Congregational Conversations

By Hofmann, Carl S. | The Christian Century, August 5, 2015 | Go to article overview

Congregational Conversations


Hofmann, Carl S., The Christian Century


THE PROGRAM Scientists in Congregations, funded by the John Templeton Foundation, sought to cultivate a conversation on science and faith within congregations. About 35 congregations participated. We asked some pastors who were involved to describe their experience and what they learned.

We called our effort the Pascal Project in honor of Blaise Pascal (1623-1662), the brilliant French mathematician often considered the first thinker to seriously consider the intersection of faith with the natural sciences. First, we recruited a group of 25 people who were interested in the topic. Calling ourselves the Pascal Forum, we read several recent books and met roughly once a month for lectures, video presentations, and discussion.

Toward the end of the first year, teams drawn from the forum met with groups in the congregation, ranging from the ushers to the confirmation class. The teams shared what they were learning in the forum and asked members what issues of science and faith were most interesting or troubling to them.

Reflecting on these conversations, the forum designed the third phase of the Pascal Project: a series of lectures open to the surrounding community as well as the congregation. These lectures were well attended and consistently engaging. They also led us to some conversations and conclusions that I and many other participants did not expect.

We found, for example, that brain science, not evolution, is the cutting-edge discipline in the conversation on science and religion. New questions posed by brain science include, Is there a God gene--a predisposition bred into our species by evolution to believe in a transcendent and unseen reality? Would such a gene be evidence for God? We also learned that there is a fascinating debate within brain science about the extent to which human beings actually exercise free will.

The seminars led many of us to a more nuanced understanding of Darwin. Many participants who thought they had reconciled evolution and their faith in God found themselves having to ask troubling questions about the terms of divine creation-by-evolution. "Survival of the fittest" implies a process strewn with pain, suffering, unnumbered individual deaths, and serial mass extinctions. How does a believer reconcile that process with a creator God of love and compassion?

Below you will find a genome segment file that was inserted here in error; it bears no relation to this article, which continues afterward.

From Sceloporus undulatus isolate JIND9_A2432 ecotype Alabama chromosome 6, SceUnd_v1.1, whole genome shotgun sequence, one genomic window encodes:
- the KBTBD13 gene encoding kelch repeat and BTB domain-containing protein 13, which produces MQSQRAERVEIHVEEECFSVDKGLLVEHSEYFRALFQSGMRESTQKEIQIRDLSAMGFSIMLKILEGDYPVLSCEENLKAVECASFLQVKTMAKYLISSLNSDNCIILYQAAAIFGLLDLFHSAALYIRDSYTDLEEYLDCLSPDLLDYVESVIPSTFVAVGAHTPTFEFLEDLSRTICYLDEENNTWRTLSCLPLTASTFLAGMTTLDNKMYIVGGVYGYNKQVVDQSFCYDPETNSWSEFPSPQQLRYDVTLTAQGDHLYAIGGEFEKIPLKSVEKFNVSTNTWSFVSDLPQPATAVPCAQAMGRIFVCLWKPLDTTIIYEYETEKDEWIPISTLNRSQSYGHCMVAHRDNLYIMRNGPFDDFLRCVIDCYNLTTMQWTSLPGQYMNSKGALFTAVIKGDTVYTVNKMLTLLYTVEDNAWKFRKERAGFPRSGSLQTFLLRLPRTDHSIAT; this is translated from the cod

Many of us were fascinated with what scientists often refer to as the "fine-tuning" of the universe. We found these cosmological discussions fascinating and to some extent faith affirming. We were also warned, however, about the danger of positing another "god of the gaps"--a god who merely occupies the space of human ignorance about the cosmos.

An overarching impression gained by members of both our congregation and the larger community is that the discussion has not been served well by the popular media, which often reduce issues to a naive dichotomy, misrepresenting the intellectual complexities and spiritual nuances.

--Michael Lindvall, pastor at the Brick Presbyterian Church in New York City

St. Andrew's Presbyterian Church launched its program in science and faith by forming a planning committee of scientists and pastors, which in turn developed a series of programs aimed at youth and adults. Scientists within the congregation shared the work they do and their views on the areas of potential compatibility of science and faith. We also brought in topflight scientists to discuss the relationship between science and religion. They covered a number of hot-button issues: God and origins, evolution and creation, what it means to be alive, what it means to be human, and how--and why--we should think about the relationship between science and faith. We developed and implemented a six-week adult education course, a four-week youth class, and a four-week sermon series, in addition to hosting four large-scale events for the community.

Some people worried that congregation members would perceive a threat to their views--especially views about the creation and the historical Adam and Eve. …

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